Obama seeks to link climate change to health

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The Obama administration is launching a series of efforts aimed at confronting what it says are the negative health effects of climate change.

A warming climate, caused by humans through greenhouse gases, can exacerbate asthma, lengthen allergy seasons and increase the risk of injuries from extreme weather, the administration said Tuesday.

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Children, the elderly, minorities, the sick and the poor are especially at risk, officials say.

“The sooner we act, the more we can do to protect the health of our communities, our kids, and those that are the most vulnerable,” the White House said Tuesday in a fact sheet.

Brian Deese, a top adviser to Obama, said the initiative is meant to show some of the more immediate impacts of climate change.

“The president has been consistently focused on the fact that no challenge poses a greater threat to future generations than climate change,” Deese told reporters Tuesday.

“But this is not just a future threat,” he said. “This is a present threat, and I think what the data and what the evidence shows that we’re highlighting today is that climate change is posing a threat to more people in more places to their basic health.”

Obama will speak about the nexus between climate and health later Tuesday in a roundtable with health professionals at Howard University in Washington.

He will bring Environmental Protection Agency (EPA) Administrator Gina McCarthy and Surgeon General Vivek Murthy.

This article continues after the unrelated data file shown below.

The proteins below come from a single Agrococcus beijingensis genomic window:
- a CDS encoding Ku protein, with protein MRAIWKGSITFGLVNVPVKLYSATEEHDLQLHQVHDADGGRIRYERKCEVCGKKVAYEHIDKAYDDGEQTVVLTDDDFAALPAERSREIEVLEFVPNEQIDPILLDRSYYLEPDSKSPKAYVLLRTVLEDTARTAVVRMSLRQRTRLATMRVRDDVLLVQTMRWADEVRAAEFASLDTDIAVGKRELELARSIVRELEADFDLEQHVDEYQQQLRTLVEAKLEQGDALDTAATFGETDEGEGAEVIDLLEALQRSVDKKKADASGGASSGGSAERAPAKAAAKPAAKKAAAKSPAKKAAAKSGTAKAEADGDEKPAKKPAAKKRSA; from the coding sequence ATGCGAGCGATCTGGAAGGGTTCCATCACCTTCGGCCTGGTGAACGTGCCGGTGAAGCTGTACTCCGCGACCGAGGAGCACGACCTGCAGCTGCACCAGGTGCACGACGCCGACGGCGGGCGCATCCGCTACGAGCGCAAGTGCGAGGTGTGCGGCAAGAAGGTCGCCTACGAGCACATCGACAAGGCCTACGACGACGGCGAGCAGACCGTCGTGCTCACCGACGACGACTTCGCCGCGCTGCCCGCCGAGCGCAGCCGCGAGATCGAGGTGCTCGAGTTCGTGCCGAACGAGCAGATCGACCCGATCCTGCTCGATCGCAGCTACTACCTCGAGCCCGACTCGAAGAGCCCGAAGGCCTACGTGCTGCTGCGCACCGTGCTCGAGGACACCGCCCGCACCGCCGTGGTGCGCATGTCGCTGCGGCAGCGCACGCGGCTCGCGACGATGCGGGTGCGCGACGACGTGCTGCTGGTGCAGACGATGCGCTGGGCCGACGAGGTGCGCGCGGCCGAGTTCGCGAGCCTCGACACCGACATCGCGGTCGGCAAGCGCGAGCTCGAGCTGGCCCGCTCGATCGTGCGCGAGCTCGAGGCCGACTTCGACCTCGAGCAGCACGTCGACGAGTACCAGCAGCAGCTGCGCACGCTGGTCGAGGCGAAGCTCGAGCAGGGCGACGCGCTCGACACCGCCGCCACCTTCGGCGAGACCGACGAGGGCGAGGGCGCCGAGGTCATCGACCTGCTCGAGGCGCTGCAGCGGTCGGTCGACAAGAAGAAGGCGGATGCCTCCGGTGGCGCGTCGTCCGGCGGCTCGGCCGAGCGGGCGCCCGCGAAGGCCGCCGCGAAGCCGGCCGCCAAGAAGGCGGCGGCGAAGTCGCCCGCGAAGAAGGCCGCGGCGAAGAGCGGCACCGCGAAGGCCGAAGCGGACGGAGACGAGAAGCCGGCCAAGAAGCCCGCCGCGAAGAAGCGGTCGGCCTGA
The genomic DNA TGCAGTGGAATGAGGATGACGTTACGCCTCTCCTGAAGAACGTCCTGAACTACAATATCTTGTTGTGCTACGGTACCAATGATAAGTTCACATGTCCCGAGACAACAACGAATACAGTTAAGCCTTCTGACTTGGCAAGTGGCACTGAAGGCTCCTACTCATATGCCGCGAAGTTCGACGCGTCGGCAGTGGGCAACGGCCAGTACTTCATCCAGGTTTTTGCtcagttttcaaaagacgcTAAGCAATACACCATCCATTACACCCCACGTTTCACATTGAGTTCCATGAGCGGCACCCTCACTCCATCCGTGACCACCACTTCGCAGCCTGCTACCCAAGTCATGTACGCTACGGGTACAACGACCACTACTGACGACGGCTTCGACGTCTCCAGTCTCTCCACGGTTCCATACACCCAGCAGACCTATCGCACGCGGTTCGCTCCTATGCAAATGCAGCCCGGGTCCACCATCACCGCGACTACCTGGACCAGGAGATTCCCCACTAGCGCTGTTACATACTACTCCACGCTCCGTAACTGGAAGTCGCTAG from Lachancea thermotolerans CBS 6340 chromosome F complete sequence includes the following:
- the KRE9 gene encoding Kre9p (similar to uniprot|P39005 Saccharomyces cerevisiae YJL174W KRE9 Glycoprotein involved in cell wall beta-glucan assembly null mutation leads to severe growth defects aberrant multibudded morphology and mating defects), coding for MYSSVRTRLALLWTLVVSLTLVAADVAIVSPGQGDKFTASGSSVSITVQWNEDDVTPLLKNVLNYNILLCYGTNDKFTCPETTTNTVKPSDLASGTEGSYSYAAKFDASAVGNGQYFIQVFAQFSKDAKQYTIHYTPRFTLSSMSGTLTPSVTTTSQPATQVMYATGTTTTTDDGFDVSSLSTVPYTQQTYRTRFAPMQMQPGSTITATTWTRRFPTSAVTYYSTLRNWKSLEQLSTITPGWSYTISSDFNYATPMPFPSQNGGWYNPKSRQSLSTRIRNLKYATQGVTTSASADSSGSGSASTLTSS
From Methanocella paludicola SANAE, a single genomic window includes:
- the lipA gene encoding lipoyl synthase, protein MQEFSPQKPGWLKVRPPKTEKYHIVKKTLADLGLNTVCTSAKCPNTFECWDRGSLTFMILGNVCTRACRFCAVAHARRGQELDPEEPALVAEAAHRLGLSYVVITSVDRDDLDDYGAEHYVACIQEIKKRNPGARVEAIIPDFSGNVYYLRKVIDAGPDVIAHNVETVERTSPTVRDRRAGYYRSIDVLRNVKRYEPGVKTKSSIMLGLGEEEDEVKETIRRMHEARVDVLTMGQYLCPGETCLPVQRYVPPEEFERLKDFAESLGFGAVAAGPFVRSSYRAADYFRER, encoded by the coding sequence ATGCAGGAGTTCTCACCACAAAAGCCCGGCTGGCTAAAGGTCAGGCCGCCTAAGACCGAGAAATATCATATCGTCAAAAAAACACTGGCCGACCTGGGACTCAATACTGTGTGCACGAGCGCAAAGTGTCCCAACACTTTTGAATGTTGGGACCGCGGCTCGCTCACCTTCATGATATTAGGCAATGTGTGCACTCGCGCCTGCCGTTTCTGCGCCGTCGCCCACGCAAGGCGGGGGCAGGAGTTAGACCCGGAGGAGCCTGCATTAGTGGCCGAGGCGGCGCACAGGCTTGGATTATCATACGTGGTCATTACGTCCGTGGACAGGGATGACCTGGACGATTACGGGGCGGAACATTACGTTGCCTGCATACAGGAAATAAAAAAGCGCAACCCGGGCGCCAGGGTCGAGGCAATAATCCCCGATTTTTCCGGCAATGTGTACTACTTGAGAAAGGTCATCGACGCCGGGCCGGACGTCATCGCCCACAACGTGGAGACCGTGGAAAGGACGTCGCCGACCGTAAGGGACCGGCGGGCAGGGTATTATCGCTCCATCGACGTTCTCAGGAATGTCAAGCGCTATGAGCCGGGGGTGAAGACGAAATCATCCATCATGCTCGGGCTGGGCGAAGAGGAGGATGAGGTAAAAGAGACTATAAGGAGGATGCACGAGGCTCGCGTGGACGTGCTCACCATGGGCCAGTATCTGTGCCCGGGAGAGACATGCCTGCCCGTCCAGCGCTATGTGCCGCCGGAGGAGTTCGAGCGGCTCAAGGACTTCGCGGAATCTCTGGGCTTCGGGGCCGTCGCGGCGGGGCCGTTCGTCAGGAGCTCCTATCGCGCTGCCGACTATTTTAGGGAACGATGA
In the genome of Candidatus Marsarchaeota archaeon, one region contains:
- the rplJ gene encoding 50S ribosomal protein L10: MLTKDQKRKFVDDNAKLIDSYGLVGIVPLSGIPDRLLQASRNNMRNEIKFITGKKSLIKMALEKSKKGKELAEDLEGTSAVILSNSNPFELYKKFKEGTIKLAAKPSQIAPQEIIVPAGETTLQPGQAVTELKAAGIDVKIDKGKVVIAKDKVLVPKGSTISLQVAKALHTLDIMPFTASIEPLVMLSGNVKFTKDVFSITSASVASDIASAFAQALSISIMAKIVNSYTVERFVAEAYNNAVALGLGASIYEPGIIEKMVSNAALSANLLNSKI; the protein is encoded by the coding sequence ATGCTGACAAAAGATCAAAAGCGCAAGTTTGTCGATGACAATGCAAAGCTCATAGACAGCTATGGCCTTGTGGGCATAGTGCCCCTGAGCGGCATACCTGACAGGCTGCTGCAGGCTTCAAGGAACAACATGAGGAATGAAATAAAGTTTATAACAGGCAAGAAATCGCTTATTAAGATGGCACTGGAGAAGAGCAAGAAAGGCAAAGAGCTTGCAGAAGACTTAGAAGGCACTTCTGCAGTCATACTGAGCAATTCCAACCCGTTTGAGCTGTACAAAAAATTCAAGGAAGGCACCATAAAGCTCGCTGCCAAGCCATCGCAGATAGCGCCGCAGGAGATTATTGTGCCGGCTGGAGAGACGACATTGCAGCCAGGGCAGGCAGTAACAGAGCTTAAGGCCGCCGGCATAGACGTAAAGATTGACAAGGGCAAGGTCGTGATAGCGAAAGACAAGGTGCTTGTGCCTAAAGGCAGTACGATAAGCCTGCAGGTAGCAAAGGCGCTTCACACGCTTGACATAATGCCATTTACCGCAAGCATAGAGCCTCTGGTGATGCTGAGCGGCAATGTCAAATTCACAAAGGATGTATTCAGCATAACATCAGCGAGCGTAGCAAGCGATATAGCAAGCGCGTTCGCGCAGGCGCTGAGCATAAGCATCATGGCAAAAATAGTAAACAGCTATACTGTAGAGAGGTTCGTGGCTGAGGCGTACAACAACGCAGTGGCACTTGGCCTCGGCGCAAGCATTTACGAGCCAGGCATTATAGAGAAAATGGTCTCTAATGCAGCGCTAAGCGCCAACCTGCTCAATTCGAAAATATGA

The initiative provides more justification for President Obama’s sweeping policies to cut greenhouse gas pollution, like limits on emissions from power plants and cars.

The first event under the initiative will come this week, when the White House gathers health and medical experts for a workshop on climate change's link to health. Later this spring, the White House will host a summit on the issue with Murthy.

Other pieces of the effort will include a report from the Centers for Disease Control and Prevention on what some cities have done to reduce health risks from climate change. It will also release new data to help scientists and communities understand the link and a separate report from the U.S. Global Change Research Program to synthesize various studies on health and climate.

Private companies are pledging to build tools with that data, and deans from 30 health and medical schools say they’re incorporating climate change into their curricula.

Obama is also tying the effort to this week’s celebration of National Public Health Week.

--This report was updated at 11:33 a.m.